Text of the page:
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Tori’s Small Town Grocery starting strong

Victoria Collier and her nieces, Peyton (3) and Aubree (8), in her store. – Submitted photo

By Jaymie White Local Journalism Initiative Reporter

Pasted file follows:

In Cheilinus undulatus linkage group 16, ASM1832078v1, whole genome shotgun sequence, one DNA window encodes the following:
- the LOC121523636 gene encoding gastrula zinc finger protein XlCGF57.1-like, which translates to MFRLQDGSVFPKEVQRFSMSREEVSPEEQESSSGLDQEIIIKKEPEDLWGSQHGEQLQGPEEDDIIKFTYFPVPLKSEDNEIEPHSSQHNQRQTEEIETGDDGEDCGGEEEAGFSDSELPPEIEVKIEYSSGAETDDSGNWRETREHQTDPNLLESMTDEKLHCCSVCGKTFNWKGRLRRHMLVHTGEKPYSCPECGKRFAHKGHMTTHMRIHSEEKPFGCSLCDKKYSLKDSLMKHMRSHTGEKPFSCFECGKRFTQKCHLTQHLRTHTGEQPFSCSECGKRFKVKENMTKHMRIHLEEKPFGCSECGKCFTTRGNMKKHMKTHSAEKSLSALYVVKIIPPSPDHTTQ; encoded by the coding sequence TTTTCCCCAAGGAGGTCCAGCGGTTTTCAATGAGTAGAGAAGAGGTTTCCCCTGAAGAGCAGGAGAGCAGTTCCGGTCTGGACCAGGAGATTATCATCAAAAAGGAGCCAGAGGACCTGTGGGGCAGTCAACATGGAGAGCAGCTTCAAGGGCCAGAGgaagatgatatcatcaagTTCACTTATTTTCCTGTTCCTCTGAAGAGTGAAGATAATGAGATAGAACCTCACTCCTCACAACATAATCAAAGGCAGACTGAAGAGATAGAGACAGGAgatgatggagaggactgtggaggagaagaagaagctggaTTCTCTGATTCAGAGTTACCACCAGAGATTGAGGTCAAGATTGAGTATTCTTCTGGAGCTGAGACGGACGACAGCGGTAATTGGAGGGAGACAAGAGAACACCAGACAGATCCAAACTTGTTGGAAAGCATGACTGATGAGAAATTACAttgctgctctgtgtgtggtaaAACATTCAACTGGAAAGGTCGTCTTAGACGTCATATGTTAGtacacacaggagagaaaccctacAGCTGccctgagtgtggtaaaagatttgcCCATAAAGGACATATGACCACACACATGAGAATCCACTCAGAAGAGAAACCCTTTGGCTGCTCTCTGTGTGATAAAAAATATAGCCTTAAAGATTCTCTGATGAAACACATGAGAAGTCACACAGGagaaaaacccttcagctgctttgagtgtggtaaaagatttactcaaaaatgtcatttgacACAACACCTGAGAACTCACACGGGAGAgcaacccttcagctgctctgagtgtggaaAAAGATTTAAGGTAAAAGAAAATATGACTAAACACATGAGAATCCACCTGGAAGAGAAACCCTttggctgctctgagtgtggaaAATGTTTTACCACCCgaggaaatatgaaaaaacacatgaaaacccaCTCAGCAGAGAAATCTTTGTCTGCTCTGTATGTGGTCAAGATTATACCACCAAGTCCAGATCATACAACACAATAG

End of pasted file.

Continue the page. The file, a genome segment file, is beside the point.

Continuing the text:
DOYLES — When Edwin ”Hockey” Gale closed the doors to his grocery store, E. W. Gales, residents in the smaller communities in the Codroy Valley were left with a longer trip to get even the smallest of items. But within a matter of months, Victoria Collier opened up her business in Hockey’s old store and re-branded it as Tori’s Small Town Grocery, offering a reprieve from the longer shopping trips and bringing back a sense of community back. Collier has been open since January 5 and admitted it’s been busy right from the start. “It’s been crazy. Very busy, and it’s amazing how much support we’ve gotten in the past couple of weeks.” Collier was born in Corner Brook, but was raised in the Codroy Valley since she was quite young, so she is very much a part of the community she is now serving. That was one of the reasons she knew she wanted to open her own grocery store to replace the one that was lost. “The main thing is mostly that it would be more convenient for the Codroy Valley residents,” said Collier. “Millville, Woodville, and Codroy residents, we would have to travel a half hour just to get gas or 20 minutes just to get groceries, so it was well needed here for sure.” It may not sound like much, but it does make a difference in a smaller community. “And for gas, we have 11 or more fishermen that depend on the gas for their work, so that was the main idea of wanting to open it.” When Hockey originally closed his doors, Tori said it hit the community very hard. “It was devastating. A lot of people were very upset,” said Collier. “Hockey closed his doors on his birthday actually, September 21, and I opened on (January) 5th, so around five months later.” Until Tori got up and running, the community had to adapt quickly to the loss of their store. “It was such a hassle. If anybody needed a can of something, you basically had to take an hour out of your day to go get that one thing. You needed to make sure you had absolutely everything when you went up river so you weren’t short all the time. I know a lot of people who have forgotten their bags or their cards, and now they can pop home in five minutes and come back now, so it’s awesome.” It was a bit of a process, but Collier said it felt like her doors opened in no time. “It took a couple of months for sure because of deadlines and forms. There were a lot of forms to fill out, but once the ball got rolling, time went by so quick that it happened pretty fast.” There were only a few renovations that Collier did upon taking ownership of the store. “I did make a huge storage room. I built inside the store where the hardware used to be. I had my uncle build walls up and make the storage room, so we had a spot to put extra beer, extra stock, stuff like that.” The community seems to have embraced Tori’s new store. “It’s been great. The staff have been amazing and I wouldn’t have been able to get this far without them because they’ve been helping me too. A couple of them actually worked here with Hockey so they knew the ropes of what to do and what they brought in,” said Collier. “People have been amazing, I’ve got to say. Every time someone comes in they tell me they’re so glad I opened. It was crazy how much support they gave.” While the store is in the same location, there are a few changes in what is carried on the shelves now. “I mostly do groceries and a tiny bit of hardware. He (Hockey) had half the store completely hardware and I don’t have anything like that. It’s mainly a grocery store with gas,” said Collier. “I know a lot of people were so used to what was here before that they were kind of shocked.” Tori imports stock from other provinces and other parts of Newfoundland and Labrador. She will also stock requests if she can. “But for the grocery part, everybody has been like, ‘wow’ because I am able to order from Nova Scotia, bringing in different products. There was one lady who couldn’t get a certain type of pizza. She had to go to Stephenville or Corner Brook, but then I was able to bring it in and they were excited about that.” Even though she has only been in business for two weeks, Collier already has plans and ideas for the coming seasons. “I do plan on hopefully bringing in some new products in the summer, some fresh meats and stuff, but I want to wait and see how it goes. I’m hoping to keep my eye out for that.” Collier is truly grateful for the support she has received from her staff and her customers. “It wouldn’t be this successful if it wasn’t for them because they are the ones who stopped in to shop. They could have easily gone up river, gone to Port aux Basques, continued doing what they were doing because people adjust to change pretty quickly, but I just want to say a huge thank you to them.” Tori’s Small Town Grocery is open on Monday to Saturday from 9 a.m. to 8 p.m., and on Sunday from 10 a.m. to 5 p.m.

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